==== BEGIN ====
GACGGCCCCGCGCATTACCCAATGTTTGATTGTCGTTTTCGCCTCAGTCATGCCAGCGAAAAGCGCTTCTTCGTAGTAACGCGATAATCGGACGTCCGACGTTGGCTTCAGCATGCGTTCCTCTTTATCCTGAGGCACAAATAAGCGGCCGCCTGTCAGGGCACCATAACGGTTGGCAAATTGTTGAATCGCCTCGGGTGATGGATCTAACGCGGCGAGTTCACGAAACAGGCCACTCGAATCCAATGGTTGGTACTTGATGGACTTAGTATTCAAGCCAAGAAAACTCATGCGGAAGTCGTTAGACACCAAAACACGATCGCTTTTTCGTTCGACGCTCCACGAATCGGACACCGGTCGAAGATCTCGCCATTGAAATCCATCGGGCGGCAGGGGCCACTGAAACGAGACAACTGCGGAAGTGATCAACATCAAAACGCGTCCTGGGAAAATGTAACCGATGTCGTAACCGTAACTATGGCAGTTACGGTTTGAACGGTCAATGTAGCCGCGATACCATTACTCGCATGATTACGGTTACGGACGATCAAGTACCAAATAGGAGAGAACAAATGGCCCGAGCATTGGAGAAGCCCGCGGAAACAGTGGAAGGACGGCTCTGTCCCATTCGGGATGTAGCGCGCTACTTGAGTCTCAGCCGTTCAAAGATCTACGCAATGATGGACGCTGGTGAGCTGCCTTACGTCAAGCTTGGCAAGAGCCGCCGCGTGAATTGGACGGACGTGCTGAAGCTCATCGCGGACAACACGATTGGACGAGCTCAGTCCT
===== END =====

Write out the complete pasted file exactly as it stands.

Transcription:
GACGGCCCCGCGCATTACCCAATGTTTGATTGTCGTTTTCGCCTCAGTCATGCCAGCGAAAAGCGCTTCTTCGTAGTAACGCGATAATCGGACGTCCGACGTTGGCTTCAGCATGCGTTCCTCTTTATCCTGAGGCACAAATAAGCGGCCGCCTGTCAGGGCACCATAACGGTTGGCAAATTGTTGAATCGCCTCGGGTGATGGATCTAACGCGGCGAGTTCACGAAACAGGCCACTCGAATCCAATGGTTGGTACTTGATGGACTTAGTATTCAAGCCAAGAAAACTCATGCGGAAGTCGTTAGACACCAAAACACGATCGCTTTTTCGTTCGACGCTCCACGAATCGGACACCGGTCGAAGATCTCGCCATTGAAATCCATCGGGCGGCAGGGGCCACTGAAACGAGACAACTGCGGAAGTGATCAACATCAAAACGCGTCCTGGGAAAATGTAACCGATGTCGTAACCGTAACTATGGCAGTTACGGTTTGAACGGTCAATGTAGCCGCGATACCATTACTCGCATGATTACGGTTACGGACGATCAAGTACCAAATAGGAGAGAACAAATGGCCCGAGCATTGGAGAAGCCCGCGGAAACAGTGGAAGGACGGCTCTGTCCCATTCGGGATGTAGCGCGCTACTTGAGTCTCAGCCGTTCAAAGATCTACGCAATGATGGACGCTGGTGAGCTGCCTTACGTCAAGCTTGGCAAGAGCCGCCGCGTGAATTGGACGGACGTGCTGAAGCTCATCGCGGACAACACGATTGGACGAGCTCAGTCCT